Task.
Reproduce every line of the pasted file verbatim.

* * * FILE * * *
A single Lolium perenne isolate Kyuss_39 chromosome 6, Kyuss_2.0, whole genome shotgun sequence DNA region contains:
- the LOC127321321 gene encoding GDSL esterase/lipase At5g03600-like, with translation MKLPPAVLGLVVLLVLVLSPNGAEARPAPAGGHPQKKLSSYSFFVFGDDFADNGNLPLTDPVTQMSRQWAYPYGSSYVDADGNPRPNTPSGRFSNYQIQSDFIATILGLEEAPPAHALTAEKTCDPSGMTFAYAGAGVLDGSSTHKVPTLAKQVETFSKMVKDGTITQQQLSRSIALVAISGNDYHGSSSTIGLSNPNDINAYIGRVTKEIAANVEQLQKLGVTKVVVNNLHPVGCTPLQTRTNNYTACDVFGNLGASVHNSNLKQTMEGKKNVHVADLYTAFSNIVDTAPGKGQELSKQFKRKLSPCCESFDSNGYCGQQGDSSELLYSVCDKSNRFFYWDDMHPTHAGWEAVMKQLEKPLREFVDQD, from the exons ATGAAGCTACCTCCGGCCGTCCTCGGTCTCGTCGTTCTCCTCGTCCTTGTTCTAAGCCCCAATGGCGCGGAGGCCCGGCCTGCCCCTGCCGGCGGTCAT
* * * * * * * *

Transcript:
A single Lolium perenne isolate Kyuss_39 chromosome 6, Kyuss_2.0, whole genome shotgun sequence DNA region contains:
- the LOC127321321 gene encoding GDSL esterase/lipase At5g03600-like, with translation MKLPPAVLGLVVLLVLVLSPNGAEARPAPAGGHPQKKLSSYSFFVFGDDFADNGNLPLTDPVTQMSRQWAYPYGSSYVDADGNPRPNTPSGRFSNYQIQSDFIATILGLEEAPPAHALTAEKTCDPSGMTFAYAGAGVLDGSSTHKVPTLAKQVETFSKMVKDGTITQQQLSRSIALVAISGNDYHGSSSTIGLSNPNDINAYIGRVTKEIAANVEQLQKLGVTKVVVNNLHPVGCTPLQTRTNNYTACDVFGNLGASVHNSNLKQTMEGKKNVHVADLYTAFSNIVDTAPGKGQELSKQFKRKLSPCCESFDSNGYCGQQGDSSELLYSVCDKSNRFFYWDDMHPTHAGWEAVMKQLEKPLREFVDQD, from the exons ATGAAGCTACCTCCGGCCGTCCTCGGTCTCGTCGTTCTCCTCGTCCTTGTTCTAAGCCCCAATGGCGCGGAGGCCCGGCCTGCCCCTGCCGGCGGTCAT